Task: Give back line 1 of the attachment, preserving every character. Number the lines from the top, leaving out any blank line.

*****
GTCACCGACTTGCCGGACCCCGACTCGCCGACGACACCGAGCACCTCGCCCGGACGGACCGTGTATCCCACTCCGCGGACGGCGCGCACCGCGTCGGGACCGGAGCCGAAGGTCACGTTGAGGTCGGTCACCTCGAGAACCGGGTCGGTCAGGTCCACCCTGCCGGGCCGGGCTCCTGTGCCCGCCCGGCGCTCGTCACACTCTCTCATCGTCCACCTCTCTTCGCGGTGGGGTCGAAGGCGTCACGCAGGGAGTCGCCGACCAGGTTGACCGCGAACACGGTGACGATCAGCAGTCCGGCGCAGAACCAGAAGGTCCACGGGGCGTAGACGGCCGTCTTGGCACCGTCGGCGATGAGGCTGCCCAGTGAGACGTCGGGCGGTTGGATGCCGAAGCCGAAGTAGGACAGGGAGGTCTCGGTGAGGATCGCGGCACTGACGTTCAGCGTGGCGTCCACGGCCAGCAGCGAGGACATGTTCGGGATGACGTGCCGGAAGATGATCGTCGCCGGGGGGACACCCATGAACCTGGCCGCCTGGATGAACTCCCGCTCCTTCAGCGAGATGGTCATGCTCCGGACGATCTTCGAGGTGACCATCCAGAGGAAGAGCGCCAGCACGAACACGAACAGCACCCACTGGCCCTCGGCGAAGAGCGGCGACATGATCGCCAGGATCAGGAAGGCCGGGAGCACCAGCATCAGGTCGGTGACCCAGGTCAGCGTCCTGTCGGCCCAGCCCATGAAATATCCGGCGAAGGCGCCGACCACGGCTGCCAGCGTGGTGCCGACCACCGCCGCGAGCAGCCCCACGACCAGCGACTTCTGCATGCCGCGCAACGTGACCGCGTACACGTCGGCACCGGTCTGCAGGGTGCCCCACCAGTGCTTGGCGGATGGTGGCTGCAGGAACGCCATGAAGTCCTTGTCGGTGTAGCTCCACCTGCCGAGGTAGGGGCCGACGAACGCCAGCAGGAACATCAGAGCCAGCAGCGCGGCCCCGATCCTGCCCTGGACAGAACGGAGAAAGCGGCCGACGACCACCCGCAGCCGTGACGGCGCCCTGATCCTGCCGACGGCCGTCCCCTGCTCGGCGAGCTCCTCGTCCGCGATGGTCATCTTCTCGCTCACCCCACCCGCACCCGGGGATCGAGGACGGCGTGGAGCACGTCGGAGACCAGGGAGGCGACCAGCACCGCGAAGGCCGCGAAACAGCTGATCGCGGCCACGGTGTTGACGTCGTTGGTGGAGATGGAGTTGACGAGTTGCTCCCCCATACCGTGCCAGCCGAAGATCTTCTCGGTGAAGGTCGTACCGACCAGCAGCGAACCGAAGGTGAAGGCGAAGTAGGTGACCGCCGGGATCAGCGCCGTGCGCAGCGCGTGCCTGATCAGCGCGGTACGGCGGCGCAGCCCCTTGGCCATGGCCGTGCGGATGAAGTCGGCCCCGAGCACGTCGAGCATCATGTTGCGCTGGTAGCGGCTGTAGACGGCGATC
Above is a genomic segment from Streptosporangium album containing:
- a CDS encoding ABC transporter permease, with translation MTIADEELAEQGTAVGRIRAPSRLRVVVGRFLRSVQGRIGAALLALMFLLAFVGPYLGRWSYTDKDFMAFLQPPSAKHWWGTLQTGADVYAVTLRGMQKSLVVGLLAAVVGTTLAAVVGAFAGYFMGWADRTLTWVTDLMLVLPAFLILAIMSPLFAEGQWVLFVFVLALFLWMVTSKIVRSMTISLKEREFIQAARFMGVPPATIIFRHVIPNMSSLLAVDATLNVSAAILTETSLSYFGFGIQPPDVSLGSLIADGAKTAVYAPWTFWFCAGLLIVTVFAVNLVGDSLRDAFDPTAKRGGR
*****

GTCACCGACTTGCCGGACCCCGACTCGCCGACGACACCGAGCACCTCGCCCGGACGGACCGTGTATCCCACTCCGCGGACGGCGCGCACCGCGTCGGGACCGGAGCCGAAGGTCACGTTGAGGTCGGTCACCTCGAGAACCGGGTCGGTCAGGTCCACCCTGCCGGGCCGGGCTCCTGTGCCCGCCCGGCGCTCGTCACACTCTCTCATCGTCCACCTCTCTTCGCGGTGGGGTCGAAGGCGTCACGCAGGGAGTCGCCGACCAGGTTGACCGCGAACACGGTGACGATCAGCAGTCCGGCGCAGAACCAGAAGGTCCACGGGGCGTAGACGGCCGTCTTGGCACCGTCGGCGATGAGGCTGCCCAGTGAGACGTCGGGCGGTTGGATGCCGAAGCCGAAGTAGGACAGGGAGGTCTCGGTGAGGATCGCGGCACTGACGTTCAGCGTGGCGTCCACGGCCAGCAGCGAGGACATGTTCGGGATGACGTGCCGGAAGATGATCGTCGCCGGGGGGACACCCATGAACCTGGCCGCCTGGATGAACTCCCGCTCCTTCAGCGAGATGGTCATGCTCCGGACGATCTTCGAGGTGACCATCCAGAGGAAGAGCGCCAGCACGAACACGAACAGCACCCACTGGCCCTCGGCGAAGAGCGGCGACATGATCGCCAGGATCAGGAAGGCCGGGAGCACCAGCATCAGGTCGGTGACCCAGGTCAGCGTCCTGTCGGCCCAGCCCATGAAATATCCGGCGAAGGCGCCGACCACGGCTGCCAGCGTGGTGCCGACCACCGCCGCGAGCAGCCCCACGACCAGCGACTTCTGCATGCCGCGCAACGTGACCGCGTACACGTCGGCACCGGTCTGCAGGGTGCCCCACCAGTGCTTGGCGGATGGTGGCTGCAGGAACGCCATGAAGTCCTTGTCGGTGTAGCTCCACCTGCCGAGGTAGGGGCCGACGAACGCCAGCAGGAACATCAGAGCCAGCAGCGCGGCCCCGATCCTGCCCTGGACAGAACGGAGAAAGCGGCCGACGACCACCCGCAGCCGTGACGGCGCCCTGATCCTGCCGACGGCCGTCCCCTGCTCGGCGAGCTCCTCGTCCGCGATGGTCATCTTCTCGCTCACCCCACCCGCACCCGGGGATCGAGGACGGCGTGGAGCACGTCGGAGACCAGGGAGGCGACCAGCACCGCGAAGGCCGCGAAACAGCTGATCGCGGCCACGGTGTTGACGTCGTTGGTGGAGATGGAGTTGACGAGTTGCTCCCCCATACCGTGCCAGCCGAAGATCTTCTCGGTGAAGGTCGTACCGACCAGCAGCGAACCGAAGGTGAAGGCGAAGTAGGTGACCGCCGGGATCAGCGCCGTGCGCAGCGCGTGCCTGATCAGCGCGGTACGGCGGCGCAGCCCCTTGGCCATGGCCGTGCGGATGAAGTCGGCCCCGAGCACGTCGAGCATCATGTTGCGCTGGTAGCGGCTGTAGACGGCGATC